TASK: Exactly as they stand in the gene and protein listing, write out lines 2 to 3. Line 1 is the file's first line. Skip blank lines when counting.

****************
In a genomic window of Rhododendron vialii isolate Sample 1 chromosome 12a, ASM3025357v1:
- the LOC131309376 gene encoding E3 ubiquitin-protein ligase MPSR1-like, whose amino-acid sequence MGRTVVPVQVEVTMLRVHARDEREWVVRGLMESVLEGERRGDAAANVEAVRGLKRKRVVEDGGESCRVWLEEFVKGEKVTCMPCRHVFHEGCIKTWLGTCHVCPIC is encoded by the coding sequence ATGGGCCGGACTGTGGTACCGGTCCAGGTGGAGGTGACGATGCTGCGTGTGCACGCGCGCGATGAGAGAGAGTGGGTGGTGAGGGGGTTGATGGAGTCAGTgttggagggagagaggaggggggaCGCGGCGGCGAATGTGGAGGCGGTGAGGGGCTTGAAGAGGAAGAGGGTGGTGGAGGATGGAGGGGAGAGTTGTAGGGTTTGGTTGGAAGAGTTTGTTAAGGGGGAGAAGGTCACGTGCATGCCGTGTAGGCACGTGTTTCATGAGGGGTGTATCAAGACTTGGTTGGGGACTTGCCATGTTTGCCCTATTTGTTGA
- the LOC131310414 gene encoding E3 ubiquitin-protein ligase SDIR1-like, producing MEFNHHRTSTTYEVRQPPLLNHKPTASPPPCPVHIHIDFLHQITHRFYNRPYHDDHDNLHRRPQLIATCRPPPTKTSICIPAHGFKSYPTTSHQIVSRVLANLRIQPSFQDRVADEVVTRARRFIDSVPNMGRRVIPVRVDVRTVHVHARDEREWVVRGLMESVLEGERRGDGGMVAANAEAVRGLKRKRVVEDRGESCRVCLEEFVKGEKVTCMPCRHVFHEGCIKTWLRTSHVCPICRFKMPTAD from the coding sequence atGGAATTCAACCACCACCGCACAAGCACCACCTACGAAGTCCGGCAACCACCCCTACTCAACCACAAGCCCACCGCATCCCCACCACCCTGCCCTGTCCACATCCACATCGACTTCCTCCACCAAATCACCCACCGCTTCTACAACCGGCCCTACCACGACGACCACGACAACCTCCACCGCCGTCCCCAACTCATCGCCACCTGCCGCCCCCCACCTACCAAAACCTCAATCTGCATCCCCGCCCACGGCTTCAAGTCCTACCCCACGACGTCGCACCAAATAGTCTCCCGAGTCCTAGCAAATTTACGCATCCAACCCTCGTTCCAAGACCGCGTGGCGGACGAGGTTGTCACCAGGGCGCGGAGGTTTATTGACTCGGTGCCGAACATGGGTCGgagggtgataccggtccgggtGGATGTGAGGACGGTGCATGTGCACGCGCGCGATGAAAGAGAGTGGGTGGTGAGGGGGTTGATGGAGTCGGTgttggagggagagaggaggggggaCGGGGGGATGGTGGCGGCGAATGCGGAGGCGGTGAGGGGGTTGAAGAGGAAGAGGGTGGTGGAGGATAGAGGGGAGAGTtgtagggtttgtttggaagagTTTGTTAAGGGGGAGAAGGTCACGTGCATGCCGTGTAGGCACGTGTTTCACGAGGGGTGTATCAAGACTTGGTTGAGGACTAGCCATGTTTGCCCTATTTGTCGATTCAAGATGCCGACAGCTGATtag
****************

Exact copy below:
- the LOC131309376 gene encoding E3 ubiquitin-protein ligase MPSR1-like, whose amino-acid sequence MGRTVVPVQVEVTMLRVHARDEREWVVRGLMESVLEGERRGDAAANVEAVRGLKRKRVVEDGGESCRVWLEEFVKGEKVTCMPCRHVFHEGCIKTWLGTCHVCPIC is encoded by the coding sequence ATGGGCCGGACTGTGGTACCGGTCCAGGTGGAGGTGACGATGCTGCGTGTGCACGCGCGCGATGAGAGAGAGTGGGTGGTGAGGGGGTTGATGGAGTCAGTgttggagggagagaggaggggggaCGCGGCGGCGAATGTGGAGGCGGTGAGGGGCTTGAAGAGGAAGAGGGTGGTGGAGGATGGAGGGGAGAGTTGTAGGGTTTGGTTGGAAGAGTTTGTTAAGGGGGAGAAGGTCACGTGCATGCCGTGTAGGCACGTGTTTCATGAGGGGTGTATCAAGACTTGGTTGGGGACTTGCCATGTTTGCCCTATTTGTTGA
- the LOC131310414 gene encoding E3 ubiquitin-protein ligase SDIR1-like, producing MEFNHHRTSTTYEVRQPPLLNHKPTASPPPCPVHIHIDFLHQITHRFYNRPYHDDHDNLHRRPQLIATCRPPPTKTSICIPAHGFKSYPTTSHQIVSRVLANLRIQPSFQDRVADEVVTRARRFIDSVPNMGRRVIPVRVDVRTVHVHARDEREWVVRGLMESVLEGERRGDGGMVAANAEAVRGLKRKRVVEDRGESCRVCLEEFVKGEKVTCMPCRHVFHEGCIKTWLRTSHVCPICRFKMPTAD from the coding sequence atGGAATTCAACCACCACCGCACAAGCACCACCTACGAAGTCCGGCAACCACCCCTACTCAACCACAAGCCCACCGCATCCCCACCACCCTGCCCTGTCCACATCCACATCGACTTCCTCCACCAAATCACCCACCGCTTCTACAACCGGCCCTACCACGACGACCACGACAACCTCCACCGCCGTCCCCAACTCATCGCCACCTGCCGCCCCCCACCTACCAAAACCTCAATCTGCATCCCCGCCCACGGCTTCAAGTCCTACCCCACGACGTCGCACCAAATAGTCTCCCGAGTCCTAGCAAATTTACGCATCCAACCCTCGTTCCAAGACCGCGTGGCGGACGAGGTTGTCACCAGGGCGCGGAGGTTTATTGACTCGGTGCCGAACATGGGTCGgagggtgataccggtccgggtGGATGTGAGGACGGTGCATGTGCACGCGCGCGATGAAAGAGAGTGGGTGGTGAGGGGGTTGATGGAGTCGGTgttggagggagagaggaggggggaCGGGGGGATGGTGGCGGCGAATGCGGAGGCGGTGAGGGGGTTGAAGAGGAAGAGGGTGGTGGAGGATAGAGGGGAGAGTtgtagggtttgtttggaagagTTTGTTAAGGGGGAGAAGGTCACGTGCATGCCGTGTAGGCACGTGTTTCACGAGGGGTGTATCAAGACTTGGTTGAGGACTAGCCATGTTTGCCCTATTTGTCGATTCAAGATGCCGACAGCTGATtag